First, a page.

Moscow's soaring stock market, up 35 percent in the three months since Vladimir Putin took over as acting president, shows that Russia's economy did not wait for his election last Sunday to register its approval. But RFE/RL's Moscow correspondent Sophie Lambroschini reports that foreign investors in Russia will require quick progress on reform of the legal and tax systems, before they show similar confidence.
Moscow, 30 March 2000 (RFE/RL) -- There were strong hints Wednesday (March 29) that Russia's next government -- which will not be officially installed until President-elect Vladimir Putin takes office in May -- will focus on economic matters. Deputy Prime Minister for Economic Affairs Ilya Klebanov told reporters that his duties will be widened, while another deputy premier will named to handle financial affairs and a third will oversee the oil and energy sector. There will now also be a fourth deputy premier, who will handle social affairs.
But according to Denis Rodionov, a Moscow-based analyst for Brunswick-Warburg, investors are waiting for action, rather than words, before judging the new government. Rodionov says that, in the short term, the chief question is who will be the new prime minister:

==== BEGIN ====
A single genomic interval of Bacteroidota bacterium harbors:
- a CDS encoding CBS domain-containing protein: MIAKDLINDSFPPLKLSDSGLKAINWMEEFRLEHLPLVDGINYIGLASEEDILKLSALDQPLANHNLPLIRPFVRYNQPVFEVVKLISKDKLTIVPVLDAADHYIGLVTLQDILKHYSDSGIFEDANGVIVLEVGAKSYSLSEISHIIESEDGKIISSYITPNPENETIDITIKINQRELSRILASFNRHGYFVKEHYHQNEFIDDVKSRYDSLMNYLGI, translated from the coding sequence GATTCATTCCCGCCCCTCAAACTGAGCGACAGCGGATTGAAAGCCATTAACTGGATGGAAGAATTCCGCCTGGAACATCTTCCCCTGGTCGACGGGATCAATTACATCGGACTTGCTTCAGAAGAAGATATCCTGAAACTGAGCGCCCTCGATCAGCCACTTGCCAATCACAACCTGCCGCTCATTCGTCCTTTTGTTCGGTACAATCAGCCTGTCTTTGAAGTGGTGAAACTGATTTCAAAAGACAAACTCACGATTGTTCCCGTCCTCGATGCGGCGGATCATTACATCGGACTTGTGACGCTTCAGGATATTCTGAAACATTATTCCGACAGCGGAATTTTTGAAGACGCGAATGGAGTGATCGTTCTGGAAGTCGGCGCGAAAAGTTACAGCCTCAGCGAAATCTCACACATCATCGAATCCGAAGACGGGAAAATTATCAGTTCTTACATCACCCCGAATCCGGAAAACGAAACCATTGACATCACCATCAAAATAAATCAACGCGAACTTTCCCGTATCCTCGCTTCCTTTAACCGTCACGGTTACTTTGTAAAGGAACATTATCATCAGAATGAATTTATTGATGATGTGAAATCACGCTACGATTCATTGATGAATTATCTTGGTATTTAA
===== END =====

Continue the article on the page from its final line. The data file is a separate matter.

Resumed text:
"The thing is, Putin himself is not an expert in economics, he doesn't have a solid economic background. That's why everyone understands that the government's economic policy will be put into effect primarily by the prime minister and not by the president. In this sense, it is very important for investors that the prime minister has good economic knowledge, that he is known to them by some previous actions."
Rodionov says that Deputy Prime Minister Mikhail Kasyanov -- whose name has been often been mentioned as a likely head of government -- would be the most acceptable candidate for investors. Kasyanov speaks fluent English and in recent months negotiated the rescheduling of Russia's foreign debts with the West.
In the view of international lending organizations, however, investor confidence in Russia can only be re-established if critical structural reforms -- needed since 1991 -- are carried out. The structural problems include an unreformed banking system, outdated tax laws, the continuing hemorrhage of capital abroad and the general failure to establish the rule of law. An effective bankruptcy law and protection of the rights of investors and property owners are also essential.
The European Bank for Reconstruction and Development, or EBRD -- the biggest single foreign investor in Russia's private sector -- urged structural change in a statement released today (Thursday). EBRD acting chief Charles Frank said that his institution is ready to support Russia's new authorities in building a viable economy -- provided Moscow is ready to implement reforms. Frank singled out restructuring the banking sector and ineffective state companies, as well as guaranteeing implementation of present contract law, as what he called essential economic "building blocks."